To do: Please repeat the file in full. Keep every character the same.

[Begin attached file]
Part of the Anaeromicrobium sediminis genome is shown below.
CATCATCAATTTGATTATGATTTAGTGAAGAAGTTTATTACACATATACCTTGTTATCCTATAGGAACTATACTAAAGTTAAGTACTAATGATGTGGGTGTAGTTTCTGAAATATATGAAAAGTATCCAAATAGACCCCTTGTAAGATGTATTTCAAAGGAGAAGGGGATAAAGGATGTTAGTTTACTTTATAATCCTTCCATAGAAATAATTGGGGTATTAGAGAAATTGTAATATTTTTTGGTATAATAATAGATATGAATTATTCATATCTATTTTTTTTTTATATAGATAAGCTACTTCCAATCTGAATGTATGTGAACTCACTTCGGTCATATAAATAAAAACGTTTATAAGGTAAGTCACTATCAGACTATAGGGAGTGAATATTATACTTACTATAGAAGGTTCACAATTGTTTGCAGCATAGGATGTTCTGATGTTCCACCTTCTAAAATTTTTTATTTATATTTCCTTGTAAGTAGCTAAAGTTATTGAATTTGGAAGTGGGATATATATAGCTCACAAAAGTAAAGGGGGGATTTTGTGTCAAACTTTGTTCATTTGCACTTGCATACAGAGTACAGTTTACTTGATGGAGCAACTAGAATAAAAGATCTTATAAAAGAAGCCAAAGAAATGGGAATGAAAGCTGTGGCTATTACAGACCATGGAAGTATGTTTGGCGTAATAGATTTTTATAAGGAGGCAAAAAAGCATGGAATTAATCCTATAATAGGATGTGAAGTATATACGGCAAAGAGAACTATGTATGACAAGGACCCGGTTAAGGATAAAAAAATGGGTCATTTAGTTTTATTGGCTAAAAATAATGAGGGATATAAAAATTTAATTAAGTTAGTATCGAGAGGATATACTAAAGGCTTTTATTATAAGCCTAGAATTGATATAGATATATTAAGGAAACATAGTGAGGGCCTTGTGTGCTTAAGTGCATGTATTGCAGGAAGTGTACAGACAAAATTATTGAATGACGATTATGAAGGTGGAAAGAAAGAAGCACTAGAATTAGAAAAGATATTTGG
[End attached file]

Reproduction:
Part of the Anaeromicrobium sediminis genome is shown below.
CATCATCAATTTGATTATGATTTAGTGAAGAAGTTTATTACACATATACCTTGTTATCCTATAGGAACTATACTAAAGTTAAGTACTAATGATGTGGGTGTAGTTTCTGAAATATATGAAAAGTATCCAAATAGACCCCTTGTAAGATGTATTTCAAAGGAGAAGGGGATAAAGGATGTTAGTTTACTTTATAATCCTTCCATAGAAATAATTGGGGTATTAGAGAAATTGTAATATTTTTTGGTATAATAATAGATATGAATTATTCATATCTATTTTTTTTTTATATAGATAAGCTACTTCCAATCTGAATGTATGTGAACTCACTTCGGTCATATAAATAAAAACGTTTATAAGGTAAGTCACTATCAGACTATAGGGAGTGAATATTATACTTACTATAGAAGGTTCACAATTGTTTGCAGCATAGGATGTTCTGATGTTCCACCTTCTAAAATTTTTTATTTATATTTCCTTGTAAGTAGCTAAAGTTATTGAATTTGGAAGTGGGATATATATAGCTCACAAAAGTAAAGGGGGGATTTTGTGTCAAACTTTGTTCATTTGCACTTGCATACAGAGTACAGTTTACTTGATGGAGCAACTAGAATAAAAGATCTTATAAAAGAAGCCAAAGAAATGGGAATGAAAGCTGTGGCTATTACAGACCATGGAAGTATGTTTGGCGTAATAGATTTTTATAAGGAGGCAAAAAAGCATGGAATTAATCCTATAATAGGATGTGAAGTATATACGGCAAAGAGAACTATGTATGACAAGGACCCGGTTAAGGATAAAAAAATGGGTCATTTAGTTTTATTGGCTAAAAATAATGAGGGATATAAAAATTTAATTAAGTTAGTATCGAGAGGATATACTAAAGGCTTTTATTATAAGCCTAGAATTGATATAGATATATTAAGGAAACATAGTGAGGGCCTTGTGTGCTTAAGTGCATGTATTGCAGGAAGTGTACAGACAAAATTATTGAATGACGATTATGAAGGTGGAAAGAAAGAAGCACTAGAATTAGAAAAGATATTTGG